Embattled cryptocurrency exchange, Bitgrail, announced ongoing bankruptcy proceedings in Italy have turned full force, as the court seized the exchange’s bitcoin wallets. The ecosystem seems decidedly torn between addressing the fundamental cause, a hack that drained $170 million, and making victims whole.
Italian Court Seizes Bitgrail’s Bitcoin
“On June 5, 2018, pursuant to the Tribunal of Florence orders,” Bitgrail posted Friday, a full eleven days after, “the Bitcoins contained in the company’s wallets were seized and brought under control of the judicial authorities pending further Court decisions in the pre-bankruptcy proceeding.”
Reaction was pretty fierce, if Twitter threads can be believed. @LucChase thundered, “Very bad news to see the court seized the remaining assets. Which idiot thought bringing the courts in could ever be a good move? We need Bitgrail to trade it’s way out of this mess. Now it is a guaranteed loss.” @Bitgrailed struck another note, claiming asset seizure was “Better than in your hands Firano.” @asael2 echoed a popular sentiment, asking, “Somebody know where this criminals live? Local authorities should be notified!” @LookItsLewis put a finer point on the affair, “Wow … and so everyone who predicted all of your funds would disappear and you’d shut down were correct. You should have let everyone withdraw their currency while there was still time. This is now (as if it wasn’t already) officially your fault.”
Indeed, the Italian court seized assets in what appears to be a foregone conclusion: bankruptcy, determination of findings, and eventual redistribution of what’s left to outstanding creditors and victims.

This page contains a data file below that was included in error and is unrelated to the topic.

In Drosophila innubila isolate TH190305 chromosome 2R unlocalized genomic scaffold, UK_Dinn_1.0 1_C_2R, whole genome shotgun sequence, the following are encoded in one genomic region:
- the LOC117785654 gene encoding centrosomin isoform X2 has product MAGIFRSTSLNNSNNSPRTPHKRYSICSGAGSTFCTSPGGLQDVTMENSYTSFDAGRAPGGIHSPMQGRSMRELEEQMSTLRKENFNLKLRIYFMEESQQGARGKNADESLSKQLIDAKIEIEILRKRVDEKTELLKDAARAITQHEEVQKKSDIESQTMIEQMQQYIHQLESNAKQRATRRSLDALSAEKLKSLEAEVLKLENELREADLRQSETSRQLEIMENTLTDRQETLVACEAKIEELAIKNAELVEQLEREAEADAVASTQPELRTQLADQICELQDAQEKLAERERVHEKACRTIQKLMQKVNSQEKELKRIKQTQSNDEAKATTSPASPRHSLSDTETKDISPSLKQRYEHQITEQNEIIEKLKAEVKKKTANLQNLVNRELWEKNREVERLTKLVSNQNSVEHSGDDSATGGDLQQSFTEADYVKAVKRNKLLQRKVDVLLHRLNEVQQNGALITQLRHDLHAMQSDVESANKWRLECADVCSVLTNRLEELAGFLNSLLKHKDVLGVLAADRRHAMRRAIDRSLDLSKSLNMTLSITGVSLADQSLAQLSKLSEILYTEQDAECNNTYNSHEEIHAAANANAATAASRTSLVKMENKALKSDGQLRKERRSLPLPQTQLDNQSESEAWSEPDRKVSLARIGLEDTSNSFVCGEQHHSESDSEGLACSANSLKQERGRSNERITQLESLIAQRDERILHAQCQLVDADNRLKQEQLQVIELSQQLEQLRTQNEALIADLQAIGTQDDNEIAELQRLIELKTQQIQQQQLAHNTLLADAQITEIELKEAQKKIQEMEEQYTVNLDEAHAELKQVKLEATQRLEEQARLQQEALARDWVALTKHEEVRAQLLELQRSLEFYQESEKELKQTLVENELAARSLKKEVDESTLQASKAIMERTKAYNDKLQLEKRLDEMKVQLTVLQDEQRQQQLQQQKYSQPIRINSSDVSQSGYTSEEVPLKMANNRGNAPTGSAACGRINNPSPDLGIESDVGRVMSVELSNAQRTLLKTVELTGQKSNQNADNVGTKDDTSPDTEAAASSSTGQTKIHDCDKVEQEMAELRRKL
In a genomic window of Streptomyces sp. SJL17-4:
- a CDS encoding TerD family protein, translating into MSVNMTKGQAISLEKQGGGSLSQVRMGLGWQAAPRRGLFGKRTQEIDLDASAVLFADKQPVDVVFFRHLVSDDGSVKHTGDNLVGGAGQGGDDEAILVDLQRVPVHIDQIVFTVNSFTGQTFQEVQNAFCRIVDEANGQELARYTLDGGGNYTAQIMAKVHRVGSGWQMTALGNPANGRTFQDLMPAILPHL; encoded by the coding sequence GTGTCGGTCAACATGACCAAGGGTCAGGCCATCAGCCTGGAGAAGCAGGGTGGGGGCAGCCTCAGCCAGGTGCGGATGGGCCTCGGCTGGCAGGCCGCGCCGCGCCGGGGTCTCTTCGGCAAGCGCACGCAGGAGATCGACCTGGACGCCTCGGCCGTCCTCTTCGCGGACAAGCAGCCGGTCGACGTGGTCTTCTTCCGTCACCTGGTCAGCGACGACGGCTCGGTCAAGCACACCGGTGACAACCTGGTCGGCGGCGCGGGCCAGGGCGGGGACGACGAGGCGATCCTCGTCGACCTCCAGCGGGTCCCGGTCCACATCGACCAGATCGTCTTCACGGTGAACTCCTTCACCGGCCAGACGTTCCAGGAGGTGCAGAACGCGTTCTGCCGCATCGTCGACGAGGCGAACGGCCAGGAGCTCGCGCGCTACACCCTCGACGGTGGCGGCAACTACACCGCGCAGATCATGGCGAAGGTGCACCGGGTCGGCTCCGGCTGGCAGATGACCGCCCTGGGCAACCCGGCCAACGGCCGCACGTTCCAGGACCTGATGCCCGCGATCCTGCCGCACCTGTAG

Nano Soldiers On
Bitgrail has had a tough go of early 2018, and was more or less shuttered as far back as February. At first it seemed to be the result of a Mt. Gox-like hack, totalling 17 million nano (XRB) worth something on the order of $170 million. Francisco Firano, founder of the exchange, announced its insolvency, attributing losses to the development team and their failure to secure the token. For its part, developers put the blame squarely on Bitgrail, arguing “all reliable evidence we have reviewed continues to point to a bug in Bitgrail’s exchange software as the reason for the loss of funds.”
The Nano Foundation, an advocacy group charging to recover funds, made the above statement in April. By May, Mr. Firano seemed to be attempting a relaunch of the platform, and some say it was in an effort to make victims whole by offering a new token scheme to fill in gaps of losses. The same day Bitgrail announced its return, it announced it would be unable to launch due to a court injunction.
While the exchange seems to be all but dead, the Nano project soldiers on, releasing three node updates, patches, in as many months.
What do you think about going to courts for relief in such cases? Let us know in the comments.
Images via the Pixabay.
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